Aspirin for everyone over 50?: Are we treating a nutritional deficiency?

BMJ 2005; 331 doi: https://doi.org/10.1136/bmj.331.7509.161-b (Published 14 July 2005) Cite this as: BMJ 2005;331:161
  1. Michael McMullen, herbalist (research{at}micmcmullen.se)
  1. Box 65, 760 40 Väddö, Sweden

    EDITOR—If as many as 80% of men and 50% of women over 50 will benefit from taking aspirin then perhaps a non-disease approach should be considered.1 Could the effects of aspirin be mimicking a nutrient missing in the modern/civilised diet? As reported in New Scientist, organically grown vegetable soups contain almost six times more salicylic acid than do non-organic vegetable soups.2 Morgan has suggested that salicylates are essential for good health and could be designated vitamin “S.”3

    Many commonly used medicinal herbs contain substances that the body biotransforms to salicylic acid. For example, salicin is found in Salix spp, Populus spp, Viola spp, and Viburnum spp; fraxin is found in Fraxinus spp; and both spiraein and salicylaldehyde are found in Filipendula spp.4 5 These substances are biotransformed after passage through the stomach and so are not associated with the risks of gastrointestinal bleeding, as is aspirin.w1 w2 Salix extracts have several anti-inflammatory targets, including effects on both forms of cyclo-oxygenase.w2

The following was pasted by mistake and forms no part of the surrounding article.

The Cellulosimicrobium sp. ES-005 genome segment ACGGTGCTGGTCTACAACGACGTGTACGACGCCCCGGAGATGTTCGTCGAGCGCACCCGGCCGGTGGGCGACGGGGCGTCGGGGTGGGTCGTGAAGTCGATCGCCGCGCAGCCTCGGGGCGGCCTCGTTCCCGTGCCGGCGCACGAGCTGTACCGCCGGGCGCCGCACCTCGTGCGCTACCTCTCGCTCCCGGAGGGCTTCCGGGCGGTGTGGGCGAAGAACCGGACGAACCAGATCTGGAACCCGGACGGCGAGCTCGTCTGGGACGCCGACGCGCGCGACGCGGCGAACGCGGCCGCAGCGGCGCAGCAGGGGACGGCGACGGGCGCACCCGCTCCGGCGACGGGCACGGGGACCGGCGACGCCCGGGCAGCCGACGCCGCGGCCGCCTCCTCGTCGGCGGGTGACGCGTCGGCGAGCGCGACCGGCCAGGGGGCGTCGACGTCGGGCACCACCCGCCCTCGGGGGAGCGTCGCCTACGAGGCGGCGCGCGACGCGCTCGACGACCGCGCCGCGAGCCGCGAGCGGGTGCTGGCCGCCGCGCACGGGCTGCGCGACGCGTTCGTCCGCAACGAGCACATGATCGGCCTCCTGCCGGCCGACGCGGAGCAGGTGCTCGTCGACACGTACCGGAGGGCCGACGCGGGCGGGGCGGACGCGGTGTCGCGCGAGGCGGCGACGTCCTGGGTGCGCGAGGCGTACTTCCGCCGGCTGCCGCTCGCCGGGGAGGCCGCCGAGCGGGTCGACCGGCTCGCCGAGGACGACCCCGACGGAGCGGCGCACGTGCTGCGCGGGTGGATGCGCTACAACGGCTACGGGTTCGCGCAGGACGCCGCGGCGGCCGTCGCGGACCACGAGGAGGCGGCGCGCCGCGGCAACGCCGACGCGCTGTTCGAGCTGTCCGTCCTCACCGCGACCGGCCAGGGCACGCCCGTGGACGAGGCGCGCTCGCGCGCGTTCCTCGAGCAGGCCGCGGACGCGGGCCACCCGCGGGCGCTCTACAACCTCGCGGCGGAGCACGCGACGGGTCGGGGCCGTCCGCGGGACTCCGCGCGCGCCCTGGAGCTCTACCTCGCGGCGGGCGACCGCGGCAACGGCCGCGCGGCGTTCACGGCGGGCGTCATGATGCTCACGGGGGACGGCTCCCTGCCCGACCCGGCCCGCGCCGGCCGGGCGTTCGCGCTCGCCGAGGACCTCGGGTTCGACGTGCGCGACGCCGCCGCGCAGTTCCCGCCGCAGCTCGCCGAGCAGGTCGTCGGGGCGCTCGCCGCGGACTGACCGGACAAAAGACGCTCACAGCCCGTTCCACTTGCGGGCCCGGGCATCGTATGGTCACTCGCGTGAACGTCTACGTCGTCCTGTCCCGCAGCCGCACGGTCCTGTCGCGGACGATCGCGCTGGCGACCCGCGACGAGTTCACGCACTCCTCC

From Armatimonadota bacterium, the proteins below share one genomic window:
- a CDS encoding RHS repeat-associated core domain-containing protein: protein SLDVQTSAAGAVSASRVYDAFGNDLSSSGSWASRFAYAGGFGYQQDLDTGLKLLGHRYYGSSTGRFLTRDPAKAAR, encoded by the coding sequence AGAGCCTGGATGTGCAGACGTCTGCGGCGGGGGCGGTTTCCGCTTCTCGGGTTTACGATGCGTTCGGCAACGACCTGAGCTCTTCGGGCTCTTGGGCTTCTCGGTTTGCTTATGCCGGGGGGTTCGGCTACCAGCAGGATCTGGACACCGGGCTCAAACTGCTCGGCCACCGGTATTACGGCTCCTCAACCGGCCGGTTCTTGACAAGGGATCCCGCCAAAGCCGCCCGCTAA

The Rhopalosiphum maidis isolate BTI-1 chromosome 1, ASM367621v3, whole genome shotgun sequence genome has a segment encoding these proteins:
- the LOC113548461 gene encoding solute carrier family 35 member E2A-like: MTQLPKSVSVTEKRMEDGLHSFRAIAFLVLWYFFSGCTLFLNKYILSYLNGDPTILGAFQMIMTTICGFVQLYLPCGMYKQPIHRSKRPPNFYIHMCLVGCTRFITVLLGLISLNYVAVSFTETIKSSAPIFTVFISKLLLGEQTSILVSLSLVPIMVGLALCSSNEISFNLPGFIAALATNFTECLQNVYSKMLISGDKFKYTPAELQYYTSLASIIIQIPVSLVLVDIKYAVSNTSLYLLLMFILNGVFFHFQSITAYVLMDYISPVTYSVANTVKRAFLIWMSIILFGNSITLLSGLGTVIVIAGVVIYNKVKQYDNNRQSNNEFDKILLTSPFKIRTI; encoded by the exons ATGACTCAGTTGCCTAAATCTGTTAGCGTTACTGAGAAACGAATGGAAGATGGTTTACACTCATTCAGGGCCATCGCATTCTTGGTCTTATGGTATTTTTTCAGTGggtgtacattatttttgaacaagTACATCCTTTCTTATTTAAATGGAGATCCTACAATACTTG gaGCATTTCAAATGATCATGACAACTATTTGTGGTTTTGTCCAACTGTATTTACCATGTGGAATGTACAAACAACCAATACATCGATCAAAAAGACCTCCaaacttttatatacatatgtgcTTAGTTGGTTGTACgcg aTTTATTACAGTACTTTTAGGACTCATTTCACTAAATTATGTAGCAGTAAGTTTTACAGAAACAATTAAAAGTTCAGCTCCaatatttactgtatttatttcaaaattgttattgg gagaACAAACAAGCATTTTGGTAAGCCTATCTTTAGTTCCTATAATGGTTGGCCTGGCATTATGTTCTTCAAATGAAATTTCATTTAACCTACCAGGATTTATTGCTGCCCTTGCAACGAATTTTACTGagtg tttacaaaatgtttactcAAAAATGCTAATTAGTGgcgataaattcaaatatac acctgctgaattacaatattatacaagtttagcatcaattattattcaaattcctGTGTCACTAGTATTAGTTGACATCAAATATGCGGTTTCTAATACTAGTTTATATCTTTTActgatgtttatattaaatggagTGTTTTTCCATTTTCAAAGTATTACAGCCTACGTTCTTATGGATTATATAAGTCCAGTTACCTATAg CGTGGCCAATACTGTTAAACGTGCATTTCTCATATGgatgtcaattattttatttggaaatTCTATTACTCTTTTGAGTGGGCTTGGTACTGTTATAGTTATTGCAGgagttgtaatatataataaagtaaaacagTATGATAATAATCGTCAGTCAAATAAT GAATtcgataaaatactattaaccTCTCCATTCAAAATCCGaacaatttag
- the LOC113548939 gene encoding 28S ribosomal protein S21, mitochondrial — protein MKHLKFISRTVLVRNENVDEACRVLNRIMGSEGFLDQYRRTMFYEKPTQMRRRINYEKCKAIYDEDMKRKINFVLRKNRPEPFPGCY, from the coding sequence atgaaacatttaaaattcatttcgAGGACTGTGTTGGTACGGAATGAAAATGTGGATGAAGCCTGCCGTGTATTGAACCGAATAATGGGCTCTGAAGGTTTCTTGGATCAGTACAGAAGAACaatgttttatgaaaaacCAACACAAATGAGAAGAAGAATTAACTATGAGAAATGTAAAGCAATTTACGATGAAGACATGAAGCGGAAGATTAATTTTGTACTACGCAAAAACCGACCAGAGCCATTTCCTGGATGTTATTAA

• Competing interests MM is a distributor of herbal and nutritional products.

    • Embedded ImageReferences w1 and w2 are on bmj.com


    1. 1.
    2. 2.
    3. 3.
    4. 4.
    5. 5.
    View Abstract

    Sign in

    Log in through your institution